Preliminary Thoughts about Stephen Meyer’s Signature in the Cell, Part 2

Re-reading Theism and Explanation by Gregory Dawes suggested another potential logical problem with Stephen Meyer’s argument in The Signature in the Cell.  Remember that Meyer explicitly provides the logical form of his argument.

Premise One: Despite a thorough search, no material causes have been discovered that demonstrate the power to produce large amounts of specified information.

Premise Two: Intelligent causes have demonstrated the power to produce large amounts of specified information.

Conclusion: Intelligent design constitutes the best, most causally adequate, explanation for the information in the cell.

To be precise, the problem I have in mind is not with the above argument per se, but with an implied, second argument which would allow us to move from the above conclusion to the truth of intelligent design.

Let’s assume, but only for the sake of argument, that the above conclusion is correct: intelligent design constitutes the best, most causally adequate, explanation for the information in the cell. Does that conclusion, by itself, justify the further conclusion that intelligent design is or probably is true? No. To suggest otherwise is to assume “that the best explanation of some fact is the true one. And as van Fraassen has reminded us (3.1.1), this assumption is indefensible: the best explanation available may well be a false one. So the fact that it is the best explanation cannot warrant the conclusion that it is true.”

Dawes points out that we can, at least in some cases, justify belief in the best explanation for some fact. Whether we are justified in doing so for a best explanation depends on whether that explanation displays certain explanatory virtues. So now let us go back to the conclusion of Meyer’s argument: intelligent design constitutes the best, most causally adequate, explanation for the information in the cell. Unfortunately for Meyer, even if we grant (but only for the sake of argument) the truth of Meyer’s conclusion, intelligent design as an explanation does NOT display many of the explanatory virtues. Why? See my previous post: it is an incomplete explanation; it relies upon a mysterious mechanism; and theistic explanations in general have a very poor track record.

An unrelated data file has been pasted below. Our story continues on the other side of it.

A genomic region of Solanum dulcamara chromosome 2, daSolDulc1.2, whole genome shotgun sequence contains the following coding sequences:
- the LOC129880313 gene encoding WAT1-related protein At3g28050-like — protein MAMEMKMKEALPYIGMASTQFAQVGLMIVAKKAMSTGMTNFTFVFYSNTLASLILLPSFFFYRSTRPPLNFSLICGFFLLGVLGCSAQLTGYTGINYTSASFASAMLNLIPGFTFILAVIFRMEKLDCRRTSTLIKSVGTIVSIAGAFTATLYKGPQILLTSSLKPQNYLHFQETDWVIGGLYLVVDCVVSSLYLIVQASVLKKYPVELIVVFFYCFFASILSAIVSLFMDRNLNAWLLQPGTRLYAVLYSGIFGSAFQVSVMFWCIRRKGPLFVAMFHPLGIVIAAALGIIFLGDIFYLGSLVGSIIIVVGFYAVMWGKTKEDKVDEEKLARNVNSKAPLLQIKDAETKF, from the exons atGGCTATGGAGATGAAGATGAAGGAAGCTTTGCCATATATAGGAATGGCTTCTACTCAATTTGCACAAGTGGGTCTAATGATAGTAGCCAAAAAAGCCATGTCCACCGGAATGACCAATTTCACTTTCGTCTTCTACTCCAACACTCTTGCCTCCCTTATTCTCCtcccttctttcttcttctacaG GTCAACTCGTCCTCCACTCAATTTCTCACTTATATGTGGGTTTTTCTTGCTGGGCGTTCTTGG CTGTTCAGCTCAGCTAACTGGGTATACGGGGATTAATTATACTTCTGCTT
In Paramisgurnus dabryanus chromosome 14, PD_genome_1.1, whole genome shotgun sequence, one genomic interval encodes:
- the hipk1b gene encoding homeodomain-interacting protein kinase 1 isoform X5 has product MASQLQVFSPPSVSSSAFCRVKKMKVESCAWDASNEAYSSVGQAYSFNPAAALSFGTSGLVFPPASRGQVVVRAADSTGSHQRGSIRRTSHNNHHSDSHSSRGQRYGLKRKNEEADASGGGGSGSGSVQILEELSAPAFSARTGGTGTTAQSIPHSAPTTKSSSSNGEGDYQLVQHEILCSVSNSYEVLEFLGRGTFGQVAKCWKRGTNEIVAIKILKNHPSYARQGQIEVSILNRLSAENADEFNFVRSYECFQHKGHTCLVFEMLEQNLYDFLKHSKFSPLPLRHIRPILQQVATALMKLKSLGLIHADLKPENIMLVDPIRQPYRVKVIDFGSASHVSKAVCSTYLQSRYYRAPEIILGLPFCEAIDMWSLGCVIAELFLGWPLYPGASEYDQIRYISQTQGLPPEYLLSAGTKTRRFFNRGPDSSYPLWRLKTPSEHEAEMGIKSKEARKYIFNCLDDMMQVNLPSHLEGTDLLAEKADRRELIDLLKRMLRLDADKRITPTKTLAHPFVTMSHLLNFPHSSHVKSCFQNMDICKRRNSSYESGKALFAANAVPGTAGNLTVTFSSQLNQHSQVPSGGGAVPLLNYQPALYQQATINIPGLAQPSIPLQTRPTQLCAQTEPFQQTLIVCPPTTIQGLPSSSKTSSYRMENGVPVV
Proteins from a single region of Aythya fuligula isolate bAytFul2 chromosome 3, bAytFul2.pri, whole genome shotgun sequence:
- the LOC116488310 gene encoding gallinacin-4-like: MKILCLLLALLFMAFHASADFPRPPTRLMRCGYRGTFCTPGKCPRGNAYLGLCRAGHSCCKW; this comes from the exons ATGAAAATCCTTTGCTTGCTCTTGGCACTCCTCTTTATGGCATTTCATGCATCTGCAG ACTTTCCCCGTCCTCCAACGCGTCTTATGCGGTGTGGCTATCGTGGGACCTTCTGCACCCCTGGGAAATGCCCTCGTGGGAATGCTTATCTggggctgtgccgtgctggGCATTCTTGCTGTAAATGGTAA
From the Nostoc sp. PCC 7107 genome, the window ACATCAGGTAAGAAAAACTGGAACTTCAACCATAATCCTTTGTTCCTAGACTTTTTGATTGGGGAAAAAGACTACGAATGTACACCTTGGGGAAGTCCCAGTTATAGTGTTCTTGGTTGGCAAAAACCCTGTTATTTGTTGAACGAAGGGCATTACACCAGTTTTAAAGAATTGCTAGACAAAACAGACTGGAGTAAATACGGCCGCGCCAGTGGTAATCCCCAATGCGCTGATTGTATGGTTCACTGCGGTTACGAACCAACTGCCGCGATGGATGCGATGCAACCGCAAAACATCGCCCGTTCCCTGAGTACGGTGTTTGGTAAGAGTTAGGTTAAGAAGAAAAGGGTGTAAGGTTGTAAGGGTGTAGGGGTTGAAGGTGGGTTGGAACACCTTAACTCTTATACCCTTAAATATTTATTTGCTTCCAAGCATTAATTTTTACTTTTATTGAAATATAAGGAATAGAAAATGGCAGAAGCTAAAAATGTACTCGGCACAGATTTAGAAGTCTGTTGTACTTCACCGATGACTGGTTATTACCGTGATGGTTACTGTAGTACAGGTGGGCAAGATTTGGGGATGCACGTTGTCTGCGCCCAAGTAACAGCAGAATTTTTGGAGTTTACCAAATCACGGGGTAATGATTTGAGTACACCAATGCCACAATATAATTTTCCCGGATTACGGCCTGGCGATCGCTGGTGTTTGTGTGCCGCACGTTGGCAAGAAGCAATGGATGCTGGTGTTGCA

Meyers is a philosopher of science, so I am sure he is familiar with this objection. I need to keep reading the book to see if and how he responds to it.

About Jeffery Jay Lowder

Jeffery Jay Lowder is President Emeritus of Internet Infidels, Inc., which he co-founded in 1995. He is also co-editor of the book, The Empty Tomb: Jesus Beyond the Grave.

  • peter

    “Premise One: Despite a thorough search, no material causes have been
    discovered that demonstrate the power to produce large amounts of
    specified information”

    and there I thought that the ongoing process of evolution creating information through mutations and lateral gene transfer even between unrelated species and the survival of those best adapted after the process of natural selection show a mechanism of material causes creating information. How stupid of me to think that.

    • http://secularoutpost.infidels.org/ Jeffery Jay Lowder

      That reply is irrelevant for two reasons. First, Meyer’s argument doesn’t dispute common ancestry; his argument disputes naturalistic accounts of the origin of life. Second, my OP is about a potential logical problem with Meyer’s argument, not the empirical accuracy (or inaccuracy) of its premises.

      • peter

        My reply is irrelevant for pointing out the premise is wrong to begin with? The premise does not specify the initial creation of information of the first replicator, it contents that no material causes have been discovered in spite of the fact that environmental stressors i.e. radiation, chemicals, mistakes in the replication process itself can create new information.

        And – what does “specified” information mean? Information that leads to beneficial changes? Neutral changes? Detrimental changes?

        • http://secularoutpost.infidels.org/ Jeffery Jay Lowder

          I don’t know how to be any more clear than what I wrote in the original post. I’m assuming (but only for the sake of argument) that the premises are true. I’m focused on the move from the premises to the conclusion, and the implied move from the stated conclusion to a further, implied conclusion (that the best available explanation is true).

          If one or more of the premises of the argument are false, then great! That’s one additional objection to the argument. That’s just not what the OP was about.

          • Stig K Martinsen